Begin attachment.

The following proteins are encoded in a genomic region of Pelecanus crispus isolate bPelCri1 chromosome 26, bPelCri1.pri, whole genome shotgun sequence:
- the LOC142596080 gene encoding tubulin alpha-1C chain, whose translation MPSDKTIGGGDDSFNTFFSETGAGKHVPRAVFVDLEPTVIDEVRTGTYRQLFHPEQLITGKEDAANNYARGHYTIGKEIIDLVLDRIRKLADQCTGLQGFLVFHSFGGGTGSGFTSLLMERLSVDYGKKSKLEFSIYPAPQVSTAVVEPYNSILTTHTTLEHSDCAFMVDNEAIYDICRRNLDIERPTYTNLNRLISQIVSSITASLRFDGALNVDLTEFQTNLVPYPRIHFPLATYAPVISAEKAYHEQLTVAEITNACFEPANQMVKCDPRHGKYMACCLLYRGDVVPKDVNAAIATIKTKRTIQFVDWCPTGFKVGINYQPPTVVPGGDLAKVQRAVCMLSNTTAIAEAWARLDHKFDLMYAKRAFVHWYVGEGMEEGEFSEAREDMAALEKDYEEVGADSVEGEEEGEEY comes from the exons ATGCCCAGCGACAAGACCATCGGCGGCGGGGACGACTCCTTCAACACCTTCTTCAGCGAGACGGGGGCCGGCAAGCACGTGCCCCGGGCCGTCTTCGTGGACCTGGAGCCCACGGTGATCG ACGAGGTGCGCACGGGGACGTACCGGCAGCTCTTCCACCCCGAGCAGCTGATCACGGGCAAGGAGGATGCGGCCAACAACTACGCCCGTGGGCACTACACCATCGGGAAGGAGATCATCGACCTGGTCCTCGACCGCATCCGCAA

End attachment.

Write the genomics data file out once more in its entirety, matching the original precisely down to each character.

The following proteins are encoded in a genomic region of Pelecanus crispus isolate bPelCri1 chromosome 26, bPelCri1.pri, whole genome shotgun sequence:
- the LOC142596080 gene encoding tubulin alpha-1C chain, whose translation MPSDKTIGGGDDSFNTFFSETGAGKHVPRAVFVDLEPTVIDEVRTGTYRQLFHPEQLITGKEDAANNYARGHYTIGKEIIDLVLDRIRKLADQCTGLQGFLVFHSFGGGTGSGFTSLLMERLSVDYGKKSKLEFSIYPAPQVSTAVVEPYNSILTTHTTLEHSDCAFMVDNEAIYDICRRNLDIERPTYTNLNRLISQIVSSITASLRFDGALNVDLTEFQTNLVPYPRIHFPLATYAPVISAEKAYHEQLTVAEITNACFEPANQMVKCDPRHGKYMACCLLYRGDVVPKDVNAAIATIKTKRTIQFVDWCPTGFKVGINYQPPTVVPGGDLAKVQRAVCMLSNTTAIAEAWARLDHKFDLMYAKRAFVHWYVGEGMEEGEFSEAREDMAALEKDYEEVGADSVEGEEEGEEY comes from the exons ATGCCCAGCGACAAGACCATCGGCGGCGGGGACGACTCCTTCAACACCTTCTTCAGCGAGACGGGGGCCGGCAAGCACGTGCCCCGGGCCGTCTTCGTGGACCTGGAGCCCACGGTGATCG ACGAGGTGCGCACGGGGACGTACCGGCAGCTCTTCCACCCCGAGCAGCTGATCACGGGCAAGGAGGATGCGGCCAACAACTACGCCCGTGGGCACTACACCATCGGGAAGGAGATCATCGACCTGGTCCTCGACCGCATCCGCAA